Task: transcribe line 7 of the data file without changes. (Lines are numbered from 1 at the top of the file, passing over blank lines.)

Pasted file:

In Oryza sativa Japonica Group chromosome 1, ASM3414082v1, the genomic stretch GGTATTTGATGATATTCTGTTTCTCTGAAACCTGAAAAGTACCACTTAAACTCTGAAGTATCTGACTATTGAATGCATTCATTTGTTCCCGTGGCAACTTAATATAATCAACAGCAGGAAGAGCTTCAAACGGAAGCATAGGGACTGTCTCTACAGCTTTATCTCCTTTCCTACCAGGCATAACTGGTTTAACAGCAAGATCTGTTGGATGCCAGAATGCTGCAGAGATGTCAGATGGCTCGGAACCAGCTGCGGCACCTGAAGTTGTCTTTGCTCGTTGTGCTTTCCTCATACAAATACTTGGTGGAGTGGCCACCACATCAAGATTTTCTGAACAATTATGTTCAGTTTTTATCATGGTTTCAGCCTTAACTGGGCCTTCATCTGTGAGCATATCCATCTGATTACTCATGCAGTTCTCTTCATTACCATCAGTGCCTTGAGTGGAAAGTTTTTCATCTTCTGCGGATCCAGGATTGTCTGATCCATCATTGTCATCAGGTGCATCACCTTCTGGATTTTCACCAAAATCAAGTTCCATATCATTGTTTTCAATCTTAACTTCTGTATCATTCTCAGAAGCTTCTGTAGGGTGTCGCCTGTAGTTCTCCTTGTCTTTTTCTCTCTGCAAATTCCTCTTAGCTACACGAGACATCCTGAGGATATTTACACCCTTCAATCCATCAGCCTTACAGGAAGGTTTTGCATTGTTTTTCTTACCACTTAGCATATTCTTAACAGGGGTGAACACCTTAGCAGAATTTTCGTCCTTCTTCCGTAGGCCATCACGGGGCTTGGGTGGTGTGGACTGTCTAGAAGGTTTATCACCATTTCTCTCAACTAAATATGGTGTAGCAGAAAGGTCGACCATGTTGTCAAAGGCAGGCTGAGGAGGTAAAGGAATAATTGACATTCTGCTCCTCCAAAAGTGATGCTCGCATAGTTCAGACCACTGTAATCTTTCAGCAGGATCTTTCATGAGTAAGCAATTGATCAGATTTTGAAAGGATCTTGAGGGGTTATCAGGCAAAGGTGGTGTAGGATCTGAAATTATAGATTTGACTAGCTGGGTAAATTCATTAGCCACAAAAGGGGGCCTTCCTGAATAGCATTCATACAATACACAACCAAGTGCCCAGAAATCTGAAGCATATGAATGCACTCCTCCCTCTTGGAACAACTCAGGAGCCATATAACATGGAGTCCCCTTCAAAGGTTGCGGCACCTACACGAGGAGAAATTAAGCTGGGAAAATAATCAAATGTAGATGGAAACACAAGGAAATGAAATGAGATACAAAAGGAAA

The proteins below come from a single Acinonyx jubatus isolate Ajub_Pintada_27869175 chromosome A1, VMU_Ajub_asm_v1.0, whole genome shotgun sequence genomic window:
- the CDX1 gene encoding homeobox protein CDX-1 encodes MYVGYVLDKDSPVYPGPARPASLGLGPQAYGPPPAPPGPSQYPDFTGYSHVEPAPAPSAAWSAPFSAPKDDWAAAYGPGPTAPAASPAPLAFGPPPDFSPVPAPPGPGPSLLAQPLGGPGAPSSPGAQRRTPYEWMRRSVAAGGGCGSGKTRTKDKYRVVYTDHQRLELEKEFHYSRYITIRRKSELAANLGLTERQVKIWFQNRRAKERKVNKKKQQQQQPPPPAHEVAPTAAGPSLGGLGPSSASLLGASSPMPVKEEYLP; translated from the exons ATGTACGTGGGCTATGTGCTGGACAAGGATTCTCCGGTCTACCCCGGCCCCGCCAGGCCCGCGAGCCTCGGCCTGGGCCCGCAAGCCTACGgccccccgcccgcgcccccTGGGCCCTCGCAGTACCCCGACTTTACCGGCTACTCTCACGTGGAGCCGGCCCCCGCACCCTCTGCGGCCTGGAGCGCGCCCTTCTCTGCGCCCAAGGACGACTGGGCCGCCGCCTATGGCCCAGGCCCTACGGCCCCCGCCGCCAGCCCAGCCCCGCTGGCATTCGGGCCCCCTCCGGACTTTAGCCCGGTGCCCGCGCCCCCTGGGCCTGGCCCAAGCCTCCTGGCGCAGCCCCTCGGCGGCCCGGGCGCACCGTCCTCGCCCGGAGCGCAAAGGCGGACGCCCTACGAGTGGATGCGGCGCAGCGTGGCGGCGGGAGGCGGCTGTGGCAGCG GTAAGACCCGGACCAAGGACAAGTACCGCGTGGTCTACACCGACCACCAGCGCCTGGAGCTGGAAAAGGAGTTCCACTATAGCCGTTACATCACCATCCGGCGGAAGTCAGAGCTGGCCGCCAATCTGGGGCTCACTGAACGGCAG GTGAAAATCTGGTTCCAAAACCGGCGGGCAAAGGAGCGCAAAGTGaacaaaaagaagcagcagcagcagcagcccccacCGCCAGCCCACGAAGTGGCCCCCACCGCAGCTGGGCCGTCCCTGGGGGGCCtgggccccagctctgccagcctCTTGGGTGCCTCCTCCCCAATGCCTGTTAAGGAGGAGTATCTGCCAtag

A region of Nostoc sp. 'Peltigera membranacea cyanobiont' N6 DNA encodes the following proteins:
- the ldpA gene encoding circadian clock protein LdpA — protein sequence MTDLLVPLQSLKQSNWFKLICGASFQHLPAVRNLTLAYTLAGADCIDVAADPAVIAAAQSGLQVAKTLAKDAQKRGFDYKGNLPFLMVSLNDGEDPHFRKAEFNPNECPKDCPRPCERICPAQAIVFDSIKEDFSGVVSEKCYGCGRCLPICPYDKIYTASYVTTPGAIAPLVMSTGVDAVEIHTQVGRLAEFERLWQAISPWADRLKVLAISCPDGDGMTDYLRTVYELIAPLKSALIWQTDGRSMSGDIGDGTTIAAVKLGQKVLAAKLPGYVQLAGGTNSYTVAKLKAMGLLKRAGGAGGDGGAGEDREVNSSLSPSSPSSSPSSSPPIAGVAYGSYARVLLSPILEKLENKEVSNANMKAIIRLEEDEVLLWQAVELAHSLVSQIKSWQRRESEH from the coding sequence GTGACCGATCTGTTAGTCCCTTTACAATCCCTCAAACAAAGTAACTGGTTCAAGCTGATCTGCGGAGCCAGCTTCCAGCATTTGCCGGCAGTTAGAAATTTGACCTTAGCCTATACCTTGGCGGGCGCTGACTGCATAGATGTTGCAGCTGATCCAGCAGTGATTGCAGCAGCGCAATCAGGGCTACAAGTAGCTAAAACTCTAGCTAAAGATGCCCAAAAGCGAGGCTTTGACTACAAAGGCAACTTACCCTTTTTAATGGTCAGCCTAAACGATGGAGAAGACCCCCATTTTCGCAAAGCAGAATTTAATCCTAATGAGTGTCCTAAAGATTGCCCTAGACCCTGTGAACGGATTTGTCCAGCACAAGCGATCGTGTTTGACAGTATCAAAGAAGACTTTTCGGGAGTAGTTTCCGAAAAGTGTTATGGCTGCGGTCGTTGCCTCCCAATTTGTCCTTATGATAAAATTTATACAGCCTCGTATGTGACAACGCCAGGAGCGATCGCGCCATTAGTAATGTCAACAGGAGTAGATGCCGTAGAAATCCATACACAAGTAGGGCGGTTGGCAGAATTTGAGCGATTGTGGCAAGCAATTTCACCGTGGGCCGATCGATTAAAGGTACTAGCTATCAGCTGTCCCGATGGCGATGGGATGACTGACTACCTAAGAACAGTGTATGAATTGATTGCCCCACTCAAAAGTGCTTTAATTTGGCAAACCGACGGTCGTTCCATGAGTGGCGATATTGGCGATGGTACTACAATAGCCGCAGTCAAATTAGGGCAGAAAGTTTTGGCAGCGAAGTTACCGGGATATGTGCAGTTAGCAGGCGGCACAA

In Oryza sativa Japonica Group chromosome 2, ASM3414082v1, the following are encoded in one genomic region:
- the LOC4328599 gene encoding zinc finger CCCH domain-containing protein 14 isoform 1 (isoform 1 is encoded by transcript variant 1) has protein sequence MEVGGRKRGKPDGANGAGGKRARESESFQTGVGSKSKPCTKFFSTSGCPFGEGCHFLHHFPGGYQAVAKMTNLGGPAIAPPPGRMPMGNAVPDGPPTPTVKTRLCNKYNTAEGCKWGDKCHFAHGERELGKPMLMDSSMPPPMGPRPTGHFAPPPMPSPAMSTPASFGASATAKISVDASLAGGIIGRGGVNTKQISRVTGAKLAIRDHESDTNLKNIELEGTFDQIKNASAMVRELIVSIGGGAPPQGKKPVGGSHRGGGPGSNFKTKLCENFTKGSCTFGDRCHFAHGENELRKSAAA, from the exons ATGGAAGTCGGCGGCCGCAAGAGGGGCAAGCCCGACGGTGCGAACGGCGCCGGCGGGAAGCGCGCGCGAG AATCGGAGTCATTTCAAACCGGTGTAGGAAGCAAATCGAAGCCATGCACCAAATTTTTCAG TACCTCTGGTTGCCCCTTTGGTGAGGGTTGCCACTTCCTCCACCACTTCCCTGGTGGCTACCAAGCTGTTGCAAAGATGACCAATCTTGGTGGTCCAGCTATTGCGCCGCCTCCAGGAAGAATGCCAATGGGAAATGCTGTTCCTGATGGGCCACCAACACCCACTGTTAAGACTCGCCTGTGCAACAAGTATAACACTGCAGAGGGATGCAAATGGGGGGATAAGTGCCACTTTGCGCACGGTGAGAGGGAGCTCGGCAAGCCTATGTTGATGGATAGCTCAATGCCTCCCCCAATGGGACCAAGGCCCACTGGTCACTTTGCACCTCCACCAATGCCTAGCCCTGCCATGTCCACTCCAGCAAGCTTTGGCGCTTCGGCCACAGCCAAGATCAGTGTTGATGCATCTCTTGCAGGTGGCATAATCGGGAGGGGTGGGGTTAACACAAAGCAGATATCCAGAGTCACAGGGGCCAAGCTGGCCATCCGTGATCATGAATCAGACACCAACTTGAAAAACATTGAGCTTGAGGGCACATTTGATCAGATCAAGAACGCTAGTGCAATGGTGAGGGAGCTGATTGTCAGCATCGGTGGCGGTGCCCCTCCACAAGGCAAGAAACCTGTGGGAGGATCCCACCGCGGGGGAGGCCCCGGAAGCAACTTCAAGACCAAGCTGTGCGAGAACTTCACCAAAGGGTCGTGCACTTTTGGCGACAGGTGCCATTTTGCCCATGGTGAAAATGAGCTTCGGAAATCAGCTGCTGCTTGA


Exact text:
- the LOC4328599 gene encoding zinc finger CCCH domain-containing protein 14 isoform 1 (isoform 1 is encoded by transcript variant 1) has protein sequence MEVGGRKRGKPDGANGAGGKRARESESFQTGVGSKSKPCTKFFSTSGCPFGEGCHFLHHFPGGYQAVAKMTNLGGPAIAPPPGRMPMGNAVPDGPPTPTVKTRLCNKYNTAEGCKWGDKCHFAHGERELGKPMLMDSSMPPPMGPRPTGHFAPPPMPSPAMSTPASFGASATAKISVDASLAGGIIGRGGVNTKQISRVTGAKLAIRDHESDTNLKNIELEGTFDQIKNASAMVRELIVSIGGGAPPQGKKPVGGSHRGGGPGSNFKTKLCENFTKGSCTFGDRCHFAHGENELRKSAAA, from the exons ATGGAAGTCGGCGGCCGCAAGAGGGGCAAGCCCGACGGTGCGAACGGCGCCGGCGGGAAGCGCGCGCGAG AATCGGAGTCATTTCAAACCGGTGTAGGAAGCAAATCGAAGCCATGCACCAAATTTTTCAG TACCTCTGGTTGCCCCTTTGGTGAGGGTTGCCACTTCCTCCACCACTTCCCTGGTGGCTACCAAGCTGTTGCAAAGATGACCAATCTTGGTGGTCCAGCTATTGCGCCGCCTCCAGGAAGAATGCCAATGGGAAATGCTGTTCCTGATGGGCCACCAACACCCACTGTTAAGACTCGCCTGTGCAACAAGTATAACACTGCAGAGGGATGCAAATGGGGGGATAAGTGCCACTTTGCGCACGGTGAGAGGGAGCTCGGCAAGCCTATGTTGATGGATAGCTCAATGCCTCCCCCAATGGGACCAAGGCCCACTGGTCACTTTGCACCTCCACCAATGCCTAGCCCTGCCATGTCCACTCCAGCAAGCTTTGGCGCTTCGGCCACAGCCAAGATCAGTGTTGATGCATCTCTTGCAGGTGGCATAATCGGGAGGGGTGGGGTTAACACAAAGCAGATATCCAGAGTCACAGGGGCCAAGCTGGCCATCCGTGATCATGAATCAGACACCAACTTGAAAAACATTGAGCTTGAGGGCACATTTGATCAGATCAAGAACGCTAGTGCAATGGTGAGGGAGCTGATTGTCAGCATCGGTGGCGGTGCCCCTCCACAAGGCAAGAAACCTGTGGGAGGATCCCACCGCGGGGGAGGCCCCGGAAGCAACTTCAAGACCAAGCTGTGCGAGAACTTCACCAAAGGGTCGTGCACTTTTGGCGACAGGTGCCATTTTGCCCATGGTGAAAATGAGCTTCGGAAATCAGCTGCTGCTTGA